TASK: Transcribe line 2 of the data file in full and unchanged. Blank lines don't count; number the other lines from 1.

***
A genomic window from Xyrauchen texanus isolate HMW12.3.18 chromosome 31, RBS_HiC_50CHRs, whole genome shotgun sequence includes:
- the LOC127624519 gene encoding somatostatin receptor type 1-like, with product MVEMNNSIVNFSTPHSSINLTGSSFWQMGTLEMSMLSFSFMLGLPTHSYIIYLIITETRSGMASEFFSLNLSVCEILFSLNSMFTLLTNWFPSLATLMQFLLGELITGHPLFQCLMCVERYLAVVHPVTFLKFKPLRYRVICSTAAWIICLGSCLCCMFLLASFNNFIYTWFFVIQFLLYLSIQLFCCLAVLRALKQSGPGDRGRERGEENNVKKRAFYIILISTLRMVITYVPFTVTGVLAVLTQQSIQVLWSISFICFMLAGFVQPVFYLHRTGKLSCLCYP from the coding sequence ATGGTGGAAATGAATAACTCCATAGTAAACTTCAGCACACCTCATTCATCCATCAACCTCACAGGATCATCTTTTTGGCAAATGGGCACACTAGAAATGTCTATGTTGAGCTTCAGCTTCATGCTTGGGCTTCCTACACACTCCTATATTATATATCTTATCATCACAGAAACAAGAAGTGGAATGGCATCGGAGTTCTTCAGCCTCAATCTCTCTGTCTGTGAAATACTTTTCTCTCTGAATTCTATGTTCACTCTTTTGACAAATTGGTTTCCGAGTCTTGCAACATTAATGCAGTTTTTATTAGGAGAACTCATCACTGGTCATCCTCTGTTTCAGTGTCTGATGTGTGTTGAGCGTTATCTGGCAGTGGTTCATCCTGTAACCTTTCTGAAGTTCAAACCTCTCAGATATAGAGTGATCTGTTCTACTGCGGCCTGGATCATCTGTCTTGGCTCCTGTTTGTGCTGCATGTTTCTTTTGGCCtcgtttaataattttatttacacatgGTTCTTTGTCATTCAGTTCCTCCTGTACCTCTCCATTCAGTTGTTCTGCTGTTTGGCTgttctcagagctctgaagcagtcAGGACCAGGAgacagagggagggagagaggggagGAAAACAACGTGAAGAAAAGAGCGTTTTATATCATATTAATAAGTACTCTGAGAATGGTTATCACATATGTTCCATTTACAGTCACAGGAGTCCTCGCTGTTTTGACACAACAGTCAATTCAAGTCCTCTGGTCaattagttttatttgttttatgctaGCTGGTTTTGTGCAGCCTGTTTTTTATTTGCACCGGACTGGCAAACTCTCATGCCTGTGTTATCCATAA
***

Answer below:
- the LOC127624519 gene encoding somatostatin receptor type 1-like, with product MVEMNNSIVNFSTPHSSINLTGSSFWQMGTLEMSMLSFSFMLGLPTHSYIIYLIITETRSGMASEFFSLNLSVCEILFSLNSMFTLLTNWFPSLATLMQFLLGELITGHPLFQCLMCVERYLAVVHPVTFLKFKPLRYRVICSTAAWIICLGSCLCCMFLLASFNNFIYTWFFVIQFLLYLSIQLFCCLAVLRALKQSGPGDRGRERGEENNVKKRAFYIILISTLRMVITYVPFTVTGVLAVLTQQSIQVLWSISFICFMLAGFVQPVFYLHRTGKLSCLCYP from the coding sequence ATGGTGGAAATGAATAACTCCATAGTAAACTTCAGCACACCTCATTCATCCATCAACCTCACAGGATCATCTTTTTGGCAAATGGGCACACTAGAAATGTCTATGTTGAGCTTCAGCTTCATGCTTGGGCTTCCTACACACTCCTATATTATATATCTTATCATCACAGAAACAAGAAGTGGAATGGCATCGGAGTTCTTCAGCCTCAATCTCTCTGTCTGTGAAATACTTTTCTCTCTGAATTCTATGTTCACTCTTTTGACAAATTGGTTTCCGAGTCTTGCAACATTAATGCAGTTTTTATTAGGAGAACTCATCACTGGTCATCCTCTGTTTCAGTGTCTGATGTGTGTTGAGCGTTATCTGGCAGTGGTTCATCCTGTAACCTTTCTGAAGTTCAAACCTCTCAGATATAGAGTGATCTGTTCTACTGCGGCCTGGATCATCTGTCTTGGCTCCTGTTTGTGCTGCATGTTTCTTTTGGCCtcgtttaataattttatttacacatgGTTCTTTGTCATTCAGTTCCTCCTGTACCTCTCCATTCAGTTGTTCTGCTGTTTGGCTgttctcagagctctgaagcagtcAGGACCAGGAgacagagggagggagagaggggagGAAAACAACGTGAAGAAAAGAGCGTTTTATATCATATTAATAAGTACTCTGAGAATGGTTATCACATATGTTCCATTTACAGTCACAGGAGTCCTCGCTGTTTTGACACAACAGTCAATTCAAGTCCTCTGGTCaattagttttatttgttttatgctaGCTGGTTTTGTGCAGCCTGTTTTTTATTTGCACCGGACTGGCAAACTCTCATGCCTGTGTTATCCATAA